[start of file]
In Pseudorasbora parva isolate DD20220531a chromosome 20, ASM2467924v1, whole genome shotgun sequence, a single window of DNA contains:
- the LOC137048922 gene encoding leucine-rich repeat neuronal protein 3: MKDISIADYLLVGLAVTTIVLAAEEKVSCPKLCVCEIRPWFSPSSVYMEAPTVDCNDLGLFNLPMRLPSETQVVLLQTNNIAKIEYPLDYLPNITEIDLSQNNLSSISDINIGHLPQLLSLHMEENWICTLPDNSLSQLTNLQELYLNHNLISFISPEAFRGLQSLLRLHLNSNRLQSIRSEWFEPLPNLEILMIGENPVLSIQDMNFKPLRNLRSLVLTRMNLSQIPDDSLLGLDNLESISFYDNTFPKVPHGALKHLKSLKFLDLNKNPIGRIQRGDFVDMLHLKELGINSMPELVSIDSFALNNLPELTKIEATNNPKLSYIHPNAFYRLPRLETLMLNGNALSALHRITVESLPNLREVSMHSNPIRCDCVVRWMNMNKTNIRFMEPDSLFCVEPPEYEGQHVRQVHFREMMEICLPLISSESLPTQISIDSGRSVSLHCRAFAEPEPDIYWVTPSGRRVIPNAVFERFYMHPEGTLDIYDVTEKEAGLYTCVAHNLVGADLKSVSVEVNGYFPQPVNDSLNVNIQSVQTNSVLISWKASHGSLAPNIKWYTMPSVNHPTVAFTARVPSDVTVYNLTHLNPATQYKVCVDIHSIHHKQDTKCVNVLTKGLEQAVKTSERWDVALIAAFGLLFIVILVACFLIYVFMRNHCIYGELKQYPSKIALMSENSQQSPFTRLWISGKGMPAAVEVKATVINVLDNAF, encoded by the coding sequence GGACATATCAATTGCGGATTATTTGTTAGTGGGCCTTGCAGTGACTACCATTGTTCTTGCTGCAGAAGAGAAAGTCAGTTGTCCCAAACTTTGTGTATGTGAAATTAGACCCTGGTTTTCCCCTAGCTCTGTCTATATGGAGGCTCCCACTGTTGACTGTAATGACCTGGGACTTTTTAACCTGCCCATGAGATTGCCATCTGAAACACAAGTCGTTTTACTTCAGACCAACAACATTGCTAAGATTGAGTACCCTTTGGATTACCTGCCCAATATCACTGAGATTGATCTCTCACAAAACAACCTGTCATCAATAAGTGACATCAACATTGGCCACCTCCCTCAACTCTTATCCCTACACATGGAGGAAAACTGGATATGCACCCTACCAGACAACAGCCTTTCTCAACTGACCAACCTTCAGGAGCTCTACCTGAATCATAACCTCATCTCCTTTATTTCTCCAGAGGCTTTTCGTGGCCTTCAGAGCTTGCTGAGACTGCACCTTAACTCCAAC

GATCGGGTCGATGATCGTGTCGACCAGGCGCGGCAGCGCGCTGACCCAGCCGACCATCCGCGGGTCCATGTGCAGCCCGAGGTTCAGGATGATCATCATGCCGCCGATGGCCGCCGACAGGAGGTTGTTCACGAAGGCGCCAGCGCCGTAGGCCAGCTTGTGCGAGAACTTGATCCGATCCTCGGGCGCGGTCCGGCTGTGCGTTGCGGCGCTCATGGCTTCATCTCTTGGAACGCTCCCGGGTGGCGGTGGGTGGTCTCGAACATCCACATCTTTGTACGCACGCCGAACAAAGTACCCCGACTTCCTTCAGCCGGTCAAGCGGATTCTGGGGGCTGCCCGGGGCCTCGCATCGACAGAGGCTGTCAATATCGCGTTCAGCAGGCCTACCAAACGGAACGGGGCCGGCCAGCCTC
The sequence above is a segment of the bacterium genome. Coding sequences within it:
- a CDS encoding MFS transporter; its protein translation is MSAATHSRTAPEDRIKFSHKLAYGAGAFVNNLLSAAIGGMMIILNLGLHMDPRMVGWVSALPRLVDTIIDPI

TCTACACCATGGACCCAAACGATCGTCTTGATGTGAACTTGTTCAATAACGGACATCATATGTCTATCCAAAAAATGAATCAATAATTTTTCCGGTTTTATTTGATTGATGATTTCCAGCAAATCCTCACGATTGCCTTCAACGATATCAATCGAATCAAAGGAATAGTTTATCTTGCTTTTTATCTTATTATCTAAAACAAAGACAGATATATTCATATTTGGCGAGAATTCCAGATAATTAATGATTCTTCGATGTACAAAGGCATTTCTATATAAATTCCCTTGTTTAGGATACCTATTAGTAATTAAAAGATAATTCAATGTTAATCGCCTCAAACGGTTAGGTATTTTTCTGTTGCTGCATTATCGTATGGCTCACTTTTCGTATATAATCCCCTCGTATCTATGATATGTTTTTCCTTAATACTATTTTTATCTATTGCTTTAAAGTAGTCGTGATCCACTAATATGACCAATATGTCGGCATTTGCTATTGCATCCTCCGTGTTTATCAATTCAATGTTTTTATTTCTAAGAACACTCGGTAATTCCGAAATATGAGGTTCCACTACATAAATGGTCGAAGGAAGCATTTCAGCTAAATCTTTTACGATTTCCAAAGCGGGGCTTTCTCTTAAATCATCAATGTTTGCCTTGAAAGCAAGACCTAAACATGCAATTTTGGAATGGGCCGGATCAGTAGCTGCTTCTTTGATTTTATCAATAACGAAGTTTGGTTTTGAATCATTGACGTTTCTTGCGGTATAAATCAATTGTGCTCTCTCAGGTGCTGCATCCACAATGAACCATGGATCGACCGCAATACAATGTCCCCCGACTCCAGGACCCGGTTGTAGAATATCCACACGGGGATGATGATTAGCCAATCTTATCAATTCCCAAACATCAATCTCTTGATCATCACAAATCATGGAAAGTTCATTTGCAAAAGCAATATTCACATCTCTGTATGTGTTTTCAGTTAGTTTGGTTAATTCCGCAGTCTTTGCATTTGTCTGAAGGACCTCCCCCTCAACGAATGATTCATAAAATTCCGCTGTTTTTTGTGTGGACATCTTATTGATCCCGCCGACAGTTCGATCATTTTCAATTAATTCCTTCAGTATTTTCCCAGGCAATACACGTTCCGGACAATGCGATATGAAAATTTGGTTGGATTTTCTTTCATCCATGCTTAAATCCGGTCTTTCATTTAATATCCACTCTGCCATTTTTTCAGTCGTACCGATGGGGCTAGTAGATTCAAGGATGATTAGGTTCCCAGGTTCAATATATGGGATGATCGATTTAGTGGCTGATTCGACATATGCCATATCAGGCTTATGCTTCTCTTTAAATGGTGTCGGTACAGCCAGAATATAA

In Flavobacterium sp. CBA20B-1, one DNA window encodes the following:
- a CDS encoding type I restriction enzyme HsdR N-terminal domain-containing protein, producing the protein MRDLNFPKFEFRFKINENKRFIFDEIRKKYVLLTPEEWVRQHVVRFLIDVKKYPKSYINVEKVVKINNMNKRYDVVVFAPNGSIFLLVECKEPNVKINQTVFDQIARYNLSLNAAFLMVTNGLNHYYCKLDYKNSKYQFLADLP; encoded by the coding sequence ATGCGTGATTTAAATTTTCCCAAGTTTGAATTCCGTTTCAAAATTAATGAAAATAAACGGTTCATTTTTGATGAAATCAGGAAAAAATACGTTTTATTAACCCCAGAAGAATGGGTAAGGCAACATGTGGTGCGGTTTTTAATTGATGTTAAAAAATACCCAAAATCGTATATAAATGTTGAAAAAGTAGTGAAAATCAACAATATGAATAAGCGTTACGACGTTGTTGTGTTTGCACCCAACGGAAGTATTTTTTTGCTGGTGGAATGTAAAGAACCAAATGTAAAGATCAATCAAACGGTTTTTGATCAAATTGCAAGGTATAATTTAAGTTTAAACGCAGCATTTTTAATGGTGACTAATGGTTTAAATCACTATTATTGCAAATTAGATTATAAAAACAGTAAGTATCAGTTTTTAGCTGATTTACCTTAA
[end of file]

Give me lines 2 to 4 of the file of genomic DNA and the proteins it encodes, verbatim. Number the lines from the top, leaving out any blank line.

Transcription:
- the LOC137048922 gene encoding leucine-rich repeat neuronal protein 3: MKDISIADYLLVGLAVTTIVLAAEEKVSCPKLCVCEIRPWFSPSSVYMEAPTVDCNDLGLFNLPMRLPSETQVVLLQTNNIAKIEYPLDYLPNITEIDLSQNNLSSISDINIGHLPQLLSLHMEENWICTLPDNSLSQLTNLQELYLNHNLISFISPEAFRGLQSLLRLHLNSNRLQSIRSEWFEPLPNLEILMIGENPVLSIQDMNFKPLRNLRSLVLTRMNLSQIPDDSLLGLDNLESISFYDNTFPKVPHGALKHLKSLKFLDLNKNPIGRIQRGDFVDMLHLKELGINSMPELVSIDSFALNNLPELTKIEATNNPKLSYIHPNAFYRLPRLETLMLNGNALSALHRITVESLPNLREVSMHSNPIRCDCVVRWMNMNKTNIRFMEPDSLFCVEPPEYEGQHVRQVHFREMMEICLPLISSESLPTQISIDSGRSVSLHCRAFAEPEPDIYWVTPSGRRVIPNAVFERFYMHPEGTLDIYDVTEKEAGLYTCVAHNLVGADLKSVSVEVNGYFPQPVNDSLNVNIQSVQTNSVLISWKASHGSLAPNIKWYTMPSVNHPTVAFTARVPSDVTVYNLTHLNPATQYKVCVDIHSIHHKQDTKCVNVLTKGLEQAVKTSERWDVALIAAFGLLFIVILVACFLIYVFMRNHCIYGELKQYPSKIALMSENSQQSPFTRLWISGKGMPAAVEVKATVINVLDNAF, encoded by the coding sequence GGACATATCAATTGCGGATTATTTGTTAGTGGGCCTTGCAGTGACTACCATTGTTCTTGCTGCAGAAGAGAAAGTCAGTTGTCCCAAACTTTGTGTATGTGAAATTAGACCCTGGTTTTCCCCTAGCTCTGTCTATATGGAGGCTCCCACTGTTGACTGTAATGACCTGGGACTTTTTAACCTGCCCATGAGATTGCCATCTGAAACACAAGTCGTTTTACTTCAGACCAACAACATTGCTAAGATTGAGTACCCTTTGGATTACCTGCCCAATATCACTGAGATTGATCTCTCACAAAACAACCTGTCATCAATAAGTGACATCAACATTGGCCACCTCCCTCAACTCTTATCCCTACACATGGAGGAAAACTGGATATGCACCCTACCAGACAACAGCCTTTCTCAACTGACCAACCTTCAGGAGCTCTACCTGAATCATAACCTCATCTCCTTTATTTCTCCAGAGGCTTTTCGTGGCCTTCAGAGCTTGCTGAGACTGCACCTTAACTCCAAC

GATCGGGTCGATGATCGTGTCGACCAGGCGCGGCAGCGCGCTGACCCAGCCGACCATCCGCGGGTCCATGTGCAGCCCGAGGTTCAGGATGATCATCATGCCGCCGATGGCCGCCGACAGGAGGTTGTTCACGAAGGCGCCAGCGCCGTAGGCCAGCTTGTGCGAGAACTTGATCCGATCCTCGGGCGCGGTCCGGCTGTGCGTTGCGGCGCTCATGGCTTCATCTCTTGGAACGCTCCCGGGTGGCGGTGGGTGGTCTCGAACATCCACATCTTTGTACGCACGCCGAACAAAGTACCCCGACTTCCTTCAGCCGGTCAAGCGGATTCTGGGGGCTGCCCGGGGCCTCGCATCGACAGAGGCTGTCAATATCGCGTTCAGCAGGCCTACCAAACGGAACGGGGCCGGCCAGCCTC
The sequence above is a segment of the bacterium genome. Coding sequences within it: